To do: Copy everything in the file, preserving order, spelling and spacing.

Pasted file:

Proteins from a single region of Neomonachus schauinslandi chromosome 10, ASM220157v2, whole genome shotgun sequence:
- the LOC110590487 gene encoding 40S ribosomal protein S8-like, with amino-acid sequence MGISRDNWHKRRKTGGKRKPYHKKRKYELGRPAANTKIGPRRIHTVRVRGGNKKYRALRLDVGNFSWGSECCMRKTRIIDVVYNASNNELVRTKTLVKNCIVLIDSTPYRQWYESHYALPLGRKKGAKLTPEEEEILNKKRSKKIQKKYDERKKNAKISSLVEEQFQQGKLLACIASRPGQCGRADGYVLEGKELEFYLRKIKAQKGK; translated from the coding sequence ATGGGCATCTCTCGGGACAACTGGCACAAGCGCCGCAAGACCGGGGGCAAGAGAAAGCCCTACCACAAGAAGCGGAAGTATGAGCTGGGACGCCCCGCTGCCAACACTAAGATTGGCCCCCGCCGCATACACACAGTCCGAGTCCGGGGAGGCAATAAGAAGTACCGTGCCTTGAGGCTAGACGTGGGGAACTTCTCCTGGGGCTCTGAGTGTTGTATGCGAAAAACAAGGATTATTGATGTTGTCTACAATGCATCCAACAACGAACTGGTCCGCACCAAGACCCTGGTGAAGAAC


Proteins from a single region of Neomonachus schauinslandi chromosome 10, ASM220157v2, whole genome shotgun sequence:
- the LOC110590487 gene encoding 40S ribosomal protein S8-like, with amino-acid sequence MGISRDNWHKRRKTGGKRKPYHKKRKYELGRPAANTKIGPRRIHTVRVRGGNKKYRALRLDVGNFSWGSECCMRKTRIIDVVYNASNNELVRTKTLVKNCIVLIDSTPYRQWYESHYALPLGRKKGAKLTPEEEEILNKKRSKKIQKKYDERKKNAKISSLVEEQFQQGKLLACIASRPGQCGRADGYVLEGKELEFYLRKIKAQKGK; translated from the coding sequence ATGGGCATCTCTCGGGACAACTGGCACAAGCGCCGCAAGACCGGGGGCAAGAGAAAGCCCTACCACAAGAAGCGGAAGTATGAGCTGGGACGCCCCGCTGCCAACACTAAGATTGGCCCCCGCCGCATACACACAGTCCGAGTCCGGGGAGGCAATAAGAAGTACCGTGCCTTGAGGCTAGACGTGGGGAACTTCTCCTGGGGCTCTGAGTGTTGTATGCGAAAAACAAGGATTATTGATGTTGTCTACAATGCATCCAACAACGAACTGGTCCGCACCAAGACCCTGGTGAAGAAC